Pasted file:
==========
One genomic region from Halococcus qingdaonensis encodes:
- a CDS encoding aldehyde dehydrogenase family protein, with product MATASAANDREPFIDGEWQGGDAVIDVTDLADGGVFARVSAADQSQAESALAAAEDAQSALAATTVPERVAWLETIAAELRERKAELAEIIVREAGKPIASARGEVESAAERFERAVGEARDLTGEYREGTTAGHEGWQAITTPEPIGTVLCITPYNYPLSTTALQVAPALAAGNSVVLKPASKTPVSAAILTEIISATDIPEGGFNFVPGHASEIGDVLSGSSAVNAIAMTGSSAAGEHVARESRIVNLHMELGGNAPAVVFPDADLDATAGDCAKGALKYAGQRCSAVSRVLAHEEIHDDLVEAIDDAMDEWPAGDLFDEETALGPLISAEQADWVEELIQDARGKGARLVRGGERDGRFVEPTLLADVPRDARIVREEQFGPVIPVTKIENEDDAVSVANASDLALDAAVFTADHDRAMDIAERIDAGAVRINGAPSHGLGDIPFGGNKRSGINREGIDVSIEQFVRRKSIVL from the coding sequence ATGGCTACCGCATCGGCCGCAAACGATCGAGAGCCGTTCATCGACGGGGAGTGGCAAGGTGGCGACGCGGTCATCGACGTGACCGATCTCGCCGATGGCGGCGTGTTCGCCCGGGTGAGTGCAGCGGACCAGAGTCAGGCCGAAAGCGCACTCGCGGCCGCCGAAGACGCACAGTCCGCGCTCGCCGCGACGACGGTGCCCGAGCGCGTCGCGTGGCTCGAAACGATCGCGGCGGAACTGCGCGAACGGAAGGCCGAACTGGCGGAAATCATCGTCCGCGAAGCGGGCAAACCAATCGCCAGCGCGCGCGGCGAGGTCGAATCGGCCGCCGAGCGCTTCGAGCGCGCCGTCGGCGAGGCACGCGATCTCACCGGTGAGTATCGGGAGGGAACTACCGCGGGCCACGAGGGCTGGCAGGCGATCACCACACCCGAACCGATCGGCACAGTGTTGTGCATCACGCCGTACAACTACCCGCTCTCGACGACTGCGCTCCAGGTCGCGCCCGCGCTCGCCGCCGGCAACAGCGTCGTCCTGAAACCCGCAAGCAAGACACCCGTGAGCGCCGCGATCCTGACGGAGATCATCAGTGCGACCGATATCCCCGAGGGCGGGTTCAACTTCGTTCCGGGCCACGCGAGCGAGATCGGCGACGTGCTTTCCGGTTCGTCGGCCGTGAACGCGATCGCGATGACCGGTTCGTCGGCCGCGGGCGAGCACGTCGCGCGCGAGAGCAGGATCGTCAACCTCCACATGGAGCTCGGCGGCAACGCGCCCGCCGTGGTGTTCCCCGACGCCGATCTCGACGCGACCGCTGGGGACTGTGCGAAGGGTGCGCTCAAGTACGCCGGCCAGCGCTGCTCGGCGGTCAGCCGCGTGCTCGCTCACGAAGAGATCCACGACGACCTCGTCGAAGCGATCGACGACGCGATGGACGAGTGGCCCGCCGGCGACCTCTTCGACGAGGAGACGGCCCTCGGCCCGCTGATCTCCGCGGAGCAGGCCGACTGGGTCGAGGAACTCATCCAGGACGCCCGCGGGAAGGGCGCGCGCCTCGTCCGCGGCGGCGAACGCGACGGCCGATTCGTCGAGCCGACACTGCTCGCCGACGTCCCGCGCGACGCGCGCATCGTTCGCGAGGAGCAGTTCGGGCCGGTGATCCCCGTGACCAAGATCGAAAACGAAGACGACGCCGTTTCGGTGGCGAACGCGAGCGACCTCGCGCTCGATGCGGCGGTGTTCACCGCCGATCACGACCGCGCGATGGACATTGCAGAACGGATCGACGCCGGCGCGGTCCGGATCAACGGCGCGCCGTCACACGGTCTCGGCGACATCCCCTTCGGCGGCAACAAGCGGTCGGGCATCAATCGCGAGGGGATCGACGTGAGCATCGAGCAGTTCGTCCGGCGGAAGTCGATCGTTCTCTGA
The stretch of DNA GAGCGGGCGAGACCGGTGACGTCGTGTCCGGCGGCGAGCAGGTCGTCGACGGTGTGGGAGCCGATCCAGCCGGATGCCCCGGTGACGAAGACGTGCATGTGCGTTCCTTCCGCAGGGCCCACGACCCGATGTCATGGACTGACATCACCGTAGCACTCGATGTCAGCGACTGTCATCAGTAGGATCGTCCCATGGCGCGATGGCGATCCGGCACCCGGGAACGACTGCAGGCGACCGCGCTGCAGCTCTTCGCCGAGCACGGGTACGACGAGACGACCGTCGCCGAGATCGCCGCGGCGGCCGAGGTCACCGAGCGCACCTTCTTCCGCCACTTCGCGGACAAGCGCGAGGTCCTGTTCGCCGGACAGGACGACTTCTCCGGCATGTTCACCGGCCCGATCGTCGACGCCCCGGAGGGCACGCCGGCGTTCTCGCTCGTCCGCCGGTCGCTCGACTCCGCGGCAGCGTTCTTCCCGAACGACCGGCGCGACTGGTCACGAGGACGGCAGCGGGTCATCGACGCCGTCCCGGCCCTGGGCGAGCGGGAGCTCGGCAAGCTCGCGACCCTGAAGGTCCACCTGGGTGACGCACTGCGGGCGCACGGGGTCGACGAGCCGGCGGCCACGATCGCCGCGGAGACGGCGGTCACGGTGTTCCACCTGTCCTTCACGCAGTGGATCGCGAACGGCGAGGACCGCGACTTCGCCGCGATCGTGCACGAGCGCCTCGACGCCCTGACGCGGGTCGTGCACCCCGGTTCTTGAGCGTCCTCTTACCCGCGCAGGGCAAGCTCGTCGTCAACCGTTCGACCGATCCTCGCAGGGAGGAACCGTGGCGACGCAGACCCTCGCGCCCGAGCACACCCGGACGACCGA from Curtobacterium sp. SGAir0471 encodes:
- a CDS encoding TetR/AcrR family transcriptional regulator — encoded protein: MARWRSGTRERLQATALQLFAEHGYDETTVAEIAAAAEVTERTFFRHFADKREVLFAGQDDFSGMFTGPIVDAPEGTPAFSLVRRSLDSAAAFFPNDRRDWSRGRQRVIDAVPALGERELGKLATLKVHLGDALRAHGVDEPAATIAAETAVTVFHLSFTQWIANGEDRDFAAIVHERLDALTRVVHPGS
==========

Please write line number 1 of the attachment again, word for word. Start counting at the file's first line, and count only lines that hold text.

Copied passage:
One genomic region from Halococcus qingdaonensis encodes: